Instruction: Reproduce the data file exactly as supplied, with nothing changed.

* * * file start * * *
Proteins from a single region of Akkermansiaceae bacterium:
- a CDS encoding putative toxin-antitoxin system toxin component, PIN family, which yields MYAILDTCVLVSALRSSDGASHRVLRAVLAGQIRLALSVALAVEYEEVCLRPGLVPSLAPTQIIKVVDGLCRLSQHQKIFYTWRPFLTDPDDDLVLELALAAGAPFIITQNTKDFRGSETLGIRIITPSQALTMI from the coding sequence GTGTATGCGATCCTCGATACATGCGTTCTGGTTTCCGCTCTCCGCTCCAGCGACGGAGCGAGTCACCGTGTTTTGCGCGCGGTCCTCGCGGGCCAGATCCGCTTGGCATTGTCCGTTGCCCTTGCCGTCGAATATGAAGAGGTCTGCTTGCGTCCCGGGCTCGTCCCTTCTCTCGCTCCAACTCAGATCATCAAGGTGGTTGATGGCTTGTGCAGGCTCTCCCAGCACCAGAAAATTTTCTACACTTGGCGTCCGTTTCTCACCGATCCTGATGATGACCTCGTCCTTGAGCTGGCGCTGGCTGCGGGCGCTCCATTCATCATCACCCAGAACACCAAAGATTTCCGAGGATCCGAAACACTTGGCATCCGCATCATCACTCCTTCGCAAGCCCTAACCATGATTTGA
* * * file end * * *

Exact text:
Proteins from a single region of Akkermansiaceae bacterium:
- a CDS encoding putative toxin-antitoxin system toxin component, PIN family, which yields MYAILDTCVLVSALRSSDGASHRVLRAVLAGQIRLALSVALAVEYEEVCLRPGLVPSLAPTQIIKVVDGLCRLSQHQKIFYTWRPFLTDPDDDLVLELALAAGAPFIITQNTKDFRGSETLGIRIITPSQALTMI from the coding sequence GTGTATGCGATCCTCGATACATGCGTTCTGGTTTCCGCTCTCCGCTCCAGCGACGGAGCGAGTCACCGTGTTTTGCGCGCGGTCCTCGCGGGCCAGATCCGCTTGGCATTGTCCGTTGCCCTTGCCGTCGAATATGAAGAGGTCTGCTTGCGTCCCGGGCTCGTCCCTTCTCTCGCTCCAACTCAGATCATCAAGGTGGTTGATGGCTTGTGCAGGCTCTCCCAGCACCAGAAAATTTTCTACACTTGGCGTCCGTTTCTCACCGATCCTGATGATGACCTCGTCCTTGAGCTGGCGCTGGCTGCGGGCGCTCCATTCATCATCACCCAGAACACCAAAGATTTCCGAGGATCCGAAACACTTGGCATCCGCATCATCACTCCTTCGCAAGCCCTAACCATGATTTGA